At least 13 people have been killed in a suicide bomb attack in Pakistan's eastern city of Lahore, police say.
More than 60 others were injured when an explosives-laden car targeted a building housing an anti-terrorist wing of the federal investigative agency.
The amount of explosives was so large it brought down the two-storey building, correspondents say.
Close to the country's border with India, Lahore has been hit several times by militants over the past year.
Pakistan's government condemned the attack, blaming the "hired killers who want to destabilise Pakistan".
A spokesman for the Pakistani Taliban told the BBC they carried out the attack.
The police said that the blast had taken place at a building housing the offices of the Special Investigation Group, an anti-terrorism wing of Pakistan's Federal Investigation Agency (FIA) in the Model Town area of Lahore.
The offices were used to interrogate suspected militants but officials said there were no "important suspects" in the building at the time.
A nearby religious school was also damaged.
The BBC's Aleem Maqbool in Islamabad says the emergency services are working to free those trapped under the rubble.
Passers-by, including children on their way to school, were said to be among the dead and injured.
Lahore police chief Pervaiz Rathore told reporters: "It was a suicide attack. We have heard that 40 to 50 people were in the [investigation agency] building when the incident happened. Rescue work is in progress."
ATTACKS ON LAHORE
3 March 2009: Gunmen kill six police guards in an ambush on the Sri Lanka cricket team
30 March 2009: Gunmen attack a police academy, killing eight people
27 May 2009: A car bomb attack on police buildings kills at least 23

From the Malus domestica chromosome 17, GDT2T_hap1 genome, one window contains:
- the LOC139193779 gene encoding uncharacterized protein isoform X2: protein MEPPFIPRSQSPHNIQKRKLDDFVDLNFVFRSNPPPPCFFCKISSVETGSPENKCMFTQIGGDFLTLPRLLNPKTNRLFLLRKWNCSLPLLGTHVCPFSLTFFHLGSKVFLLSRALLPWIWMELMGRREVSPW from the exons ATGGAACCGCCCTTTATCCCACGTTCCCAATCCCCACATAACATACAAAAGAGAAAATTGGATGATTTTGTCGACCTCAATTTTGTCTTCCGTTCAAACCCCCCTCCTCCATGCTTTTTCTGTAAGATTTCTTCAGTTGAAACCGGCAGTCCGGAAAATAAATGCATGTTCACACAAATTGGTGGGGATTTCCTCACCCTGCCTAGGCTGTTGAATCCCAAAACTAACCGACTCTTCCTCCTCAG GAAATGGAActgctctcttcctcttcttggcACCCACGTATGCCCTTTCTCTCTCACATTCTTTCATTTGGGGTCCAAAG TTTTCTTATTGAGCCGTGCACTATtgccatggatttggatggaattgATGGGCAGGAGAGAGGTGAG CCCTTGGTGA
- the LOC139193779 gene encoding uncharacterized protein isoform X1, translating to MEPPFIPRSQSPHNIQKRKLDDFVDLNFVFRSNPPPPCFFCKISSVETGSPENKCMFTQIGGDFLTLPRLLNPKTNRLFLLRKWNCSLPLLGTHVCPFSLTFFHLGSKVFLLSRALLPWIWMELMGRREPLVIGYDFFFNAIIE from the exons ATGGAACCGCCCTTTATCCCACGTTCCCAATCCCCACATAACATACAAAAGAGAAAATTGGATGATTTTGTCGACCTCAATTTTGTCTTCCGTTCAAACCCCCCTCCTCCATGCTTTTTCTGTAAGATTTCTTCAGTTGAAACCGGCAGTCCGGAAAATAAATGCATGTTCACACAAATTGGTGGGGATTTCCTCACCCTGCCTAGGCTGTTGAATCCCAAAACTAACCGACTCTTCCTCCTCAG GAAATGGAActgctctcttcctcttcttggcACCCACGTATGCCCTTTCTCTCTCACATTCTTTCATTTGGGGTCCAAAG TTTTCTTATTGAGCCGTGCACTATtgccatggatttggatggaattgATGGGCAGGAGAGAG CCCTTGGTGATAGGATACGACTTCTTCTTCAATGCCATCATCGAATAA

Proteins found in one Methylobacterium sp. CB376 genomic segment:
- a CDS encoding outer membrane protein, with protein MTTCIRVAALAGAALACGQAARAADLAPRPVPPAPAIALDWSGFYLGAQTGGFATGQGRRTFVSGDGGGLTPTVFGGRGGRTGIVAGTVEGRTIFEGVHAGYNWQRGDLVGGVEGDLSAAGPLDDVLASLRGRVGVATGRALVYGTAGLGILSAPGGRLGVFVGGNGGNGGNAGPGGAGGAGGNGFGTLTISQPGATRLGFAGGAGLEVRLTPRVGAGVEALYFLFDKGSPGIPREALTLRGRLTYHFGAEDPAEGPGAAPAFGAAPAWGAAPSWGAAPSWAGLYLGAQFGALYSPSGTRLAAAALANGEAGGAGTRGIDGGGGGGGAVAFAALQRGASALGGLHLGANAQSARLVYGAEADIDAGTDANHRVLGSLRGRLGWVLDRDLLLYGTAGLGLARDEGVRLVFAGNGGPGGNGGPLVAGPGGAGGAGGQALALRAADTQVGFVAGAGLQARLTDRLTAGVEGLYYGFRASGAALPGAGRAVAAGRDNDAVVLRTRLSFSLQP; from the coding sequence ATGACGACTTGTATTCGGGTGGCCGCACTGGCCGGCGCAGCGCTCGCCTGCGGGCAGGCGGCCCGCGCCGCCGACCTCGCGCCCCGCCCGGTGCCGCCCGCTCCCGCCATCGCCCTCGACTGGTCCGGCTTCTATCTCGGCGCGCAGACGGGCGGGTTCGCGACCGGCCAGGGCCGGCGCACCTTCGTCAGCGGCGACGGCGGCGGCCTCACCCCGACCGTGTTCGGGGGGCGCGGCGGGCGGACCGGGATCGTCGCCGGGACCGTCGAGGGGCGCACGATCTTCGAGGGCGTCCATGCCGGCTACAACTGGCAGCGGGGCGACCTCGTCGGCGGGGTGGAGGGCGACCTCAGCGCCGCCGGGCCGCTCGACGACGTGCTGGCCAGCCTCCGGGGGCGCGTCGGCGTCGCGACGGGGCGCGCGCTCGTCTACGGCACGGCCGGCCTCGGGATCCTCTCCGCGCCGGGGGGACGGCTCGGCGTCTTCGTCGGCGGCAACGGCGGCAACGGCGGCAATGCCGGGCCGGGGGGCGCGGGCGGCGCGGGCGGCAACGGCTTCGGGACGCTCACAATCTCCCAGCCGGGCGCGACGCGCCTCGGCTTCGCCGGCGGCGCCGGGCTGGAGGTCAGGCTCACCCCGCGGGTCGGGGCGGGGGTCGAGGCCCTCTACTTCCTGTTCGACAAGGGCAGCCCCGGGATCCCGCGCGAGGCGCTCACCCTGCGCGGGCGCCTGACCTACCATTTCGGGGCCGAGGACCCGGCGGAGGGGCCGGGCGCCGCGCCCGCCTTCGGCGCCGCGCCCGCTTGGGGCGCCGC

Eyewitness Noorul Huda, a student at a religious school, said he was in class when an explosion shook the area.
"With the huge bang, blocks and pieces of the roof fell upon us and six of us were wounded," he said.
"It was total chaos outside and people were running and crying for help."
One resident, Mohammad Musharraf, told Associated Press that locals had urged the authorities to move the anti-terrorism unit as they feared it would be targeted.
The amount of explosives brought down a two-storey building
Pakistan's Interior Minister Rehman Malik, quoted by Agence France-Presse news agency, said the Taliban were involved in almost every blast in Pakistan.
"The ammunition and weapons are coming from Afghanistan."
Pakistan recently stepped up its drive against the Taliban leadership, arresting the military commander of the Afghan Taliban, Mullah Abdul Ghani Baradar.
A number of other top figures are also reported to have been arrested this year.
FIA offices in Lahore have been the target of two suicide attacks in recent years. More than 26 people died in those attacks.
There have been a number of other explosions in Lahore over the past year.
Last December, two bomb blasts at a busy market killed at least 48 people and injured more than 100.
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